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A regular expression is a pattern that is matched against a subject string from left to right. Most characters stand for themselves in a pattern, and match the corresponding characters in the subject. As a trivial example, the pattern


The quick brown fox


matches a portion of a subject string that is identical to itself. The power of regular expressions comes from the ability to include alternatives and repetitions in the pattern. These are encoded in the pattern by the use of meta-characters, which do not stand for themselves but instead are interpreted in some special way.


There are two different sets of meta-characters: those that are recognised anywhere in the pattern except within square brackets, and those that are recognised in square brackets. Outside square brackets, the meta-characters are as follows:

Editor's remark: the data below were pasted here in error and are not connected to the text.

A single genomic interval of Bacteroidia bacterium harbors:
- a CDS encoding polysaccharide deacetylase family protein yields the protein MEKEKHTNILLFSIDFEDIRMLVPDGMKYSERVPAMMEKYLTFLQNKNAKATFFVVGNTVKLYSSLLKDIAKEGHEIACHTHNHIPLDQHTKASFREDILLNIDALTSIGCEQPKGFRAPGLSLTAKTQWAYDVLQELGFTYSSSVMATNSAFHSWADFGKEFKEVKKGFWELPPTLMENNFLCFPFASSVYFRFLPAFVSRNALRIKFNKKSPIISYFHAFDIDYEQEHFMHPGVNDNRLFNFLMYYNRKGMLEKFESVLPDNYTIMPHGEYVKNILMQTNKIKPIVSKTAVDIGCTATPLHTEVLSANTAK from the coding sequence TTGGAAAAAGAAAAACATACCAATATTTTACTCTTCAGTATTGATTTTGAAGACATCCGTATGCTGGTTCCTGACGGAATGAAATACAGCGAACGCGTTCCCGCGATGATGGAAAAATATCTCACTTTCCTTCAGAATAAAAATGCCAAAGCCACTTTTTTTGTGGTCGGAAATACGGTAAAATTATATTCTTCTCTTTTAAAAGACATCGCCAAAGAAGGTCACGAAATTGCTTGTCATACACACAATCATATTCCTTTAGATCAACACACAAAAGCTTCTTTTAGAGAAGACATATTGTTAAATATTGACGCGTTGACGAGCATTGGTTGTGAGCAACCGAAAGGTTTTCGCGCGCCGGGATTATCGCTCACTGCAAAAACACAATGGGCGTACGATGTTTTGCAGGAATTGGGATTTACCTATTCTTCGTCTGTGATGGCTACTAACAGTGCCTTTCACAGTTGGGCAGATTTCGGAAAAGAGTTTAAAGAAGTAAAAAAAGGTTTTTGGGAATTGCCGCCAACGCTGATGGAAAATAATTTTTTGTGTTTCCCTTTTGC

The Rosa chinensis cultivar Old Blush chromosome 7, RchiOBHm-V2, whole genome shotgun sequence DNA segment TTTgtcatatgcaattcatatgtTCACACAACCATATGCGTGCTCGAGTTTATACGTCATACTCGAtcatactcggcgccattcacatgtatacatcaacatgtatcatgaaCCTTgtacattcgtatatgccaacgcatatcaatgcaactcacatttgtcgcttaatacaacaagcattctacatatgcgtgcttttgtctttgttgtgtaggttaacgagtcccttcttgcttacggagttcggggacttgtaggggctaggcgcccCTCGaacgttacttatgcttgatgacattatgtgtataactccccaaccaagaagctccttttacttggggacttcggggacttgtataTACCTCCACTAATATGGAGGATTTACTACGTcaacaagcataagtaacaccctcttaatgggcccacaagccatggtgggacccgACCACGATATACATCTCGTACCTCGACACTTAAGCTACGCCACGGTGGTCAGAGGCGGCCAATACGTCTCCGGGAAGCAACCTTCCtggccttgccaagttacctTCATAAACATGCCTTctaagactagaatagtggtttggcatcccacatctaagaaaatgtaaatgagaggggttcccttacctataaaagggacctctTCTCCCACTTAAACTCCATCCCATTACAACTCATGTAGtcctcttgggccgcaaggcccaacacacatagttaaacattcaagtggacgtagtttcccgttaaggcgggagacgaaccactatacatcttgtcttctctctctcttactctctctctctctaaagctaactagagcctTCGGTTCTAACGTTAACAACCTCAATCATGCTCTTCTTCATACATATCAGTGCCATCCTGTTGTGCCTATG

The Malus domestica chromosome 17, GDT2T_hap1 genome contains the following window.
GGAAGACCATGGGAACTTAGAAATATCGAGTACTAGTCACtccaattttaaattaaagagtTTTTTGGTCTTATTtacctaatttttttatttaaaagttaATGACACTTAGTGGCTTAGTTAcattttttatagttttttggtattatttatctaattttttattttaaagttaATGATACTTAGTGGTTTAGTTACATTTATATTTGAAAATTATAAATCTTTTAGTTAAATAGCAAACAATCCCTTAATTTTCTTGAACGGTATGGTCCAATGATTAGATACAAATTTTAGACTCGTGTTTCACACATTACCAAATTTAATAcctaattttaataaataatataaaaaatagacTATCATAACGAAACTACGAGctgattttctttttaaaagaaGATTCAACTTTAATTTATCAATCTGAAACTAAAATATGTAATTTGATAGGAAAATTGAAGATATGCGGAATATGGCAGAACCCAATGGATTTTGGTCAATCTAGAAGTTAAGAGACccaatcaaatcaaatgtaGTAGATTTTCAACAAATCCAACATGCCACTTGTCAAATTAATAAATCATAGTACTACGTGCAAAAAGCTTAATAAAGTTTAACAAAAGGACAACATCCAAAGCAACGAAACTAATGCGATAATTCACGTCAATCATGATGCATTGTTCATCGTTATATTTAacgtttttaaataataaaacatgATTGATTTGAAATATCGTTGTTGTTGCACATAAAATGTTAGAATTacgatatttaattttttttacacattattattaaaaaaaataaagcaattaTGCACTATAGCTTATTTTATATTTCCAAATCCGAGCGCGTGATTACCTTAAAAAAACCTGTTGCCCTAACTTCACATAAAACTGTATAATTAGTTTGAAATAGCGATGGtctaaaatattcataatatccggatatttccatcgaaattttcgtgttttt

\        general escape character with several uses        

^        assert start of subject (or line, in multiline mode)        

$        assert end of subject (or line, in multiline mode)        

.        match any character except newline (by default)        

[        start character class definition        

|        start of alternative branch        

(        start subpattern        

)        end subpattern        

?        extends the meaning of ( also 0 or 1 quantifier also quantifier minimizer        

*        0 or more quantifier        

+        1 or more quantifier        

{        start min/max quantifier        


Part of a pattern that is in square brackets is called a "character class". In a character class the only meta-characters are:


\        general escape character        

^        negate the class, but only if the first character        

-        indicates character range        

]        terminates the character class        


The following sections describe the use of each of the meta-characters.


Note: This topic was taken from the PCRE library manual. The PCRE library is open source software, written by Philip Hazel <>, and copyright by the University of Cambridge, England.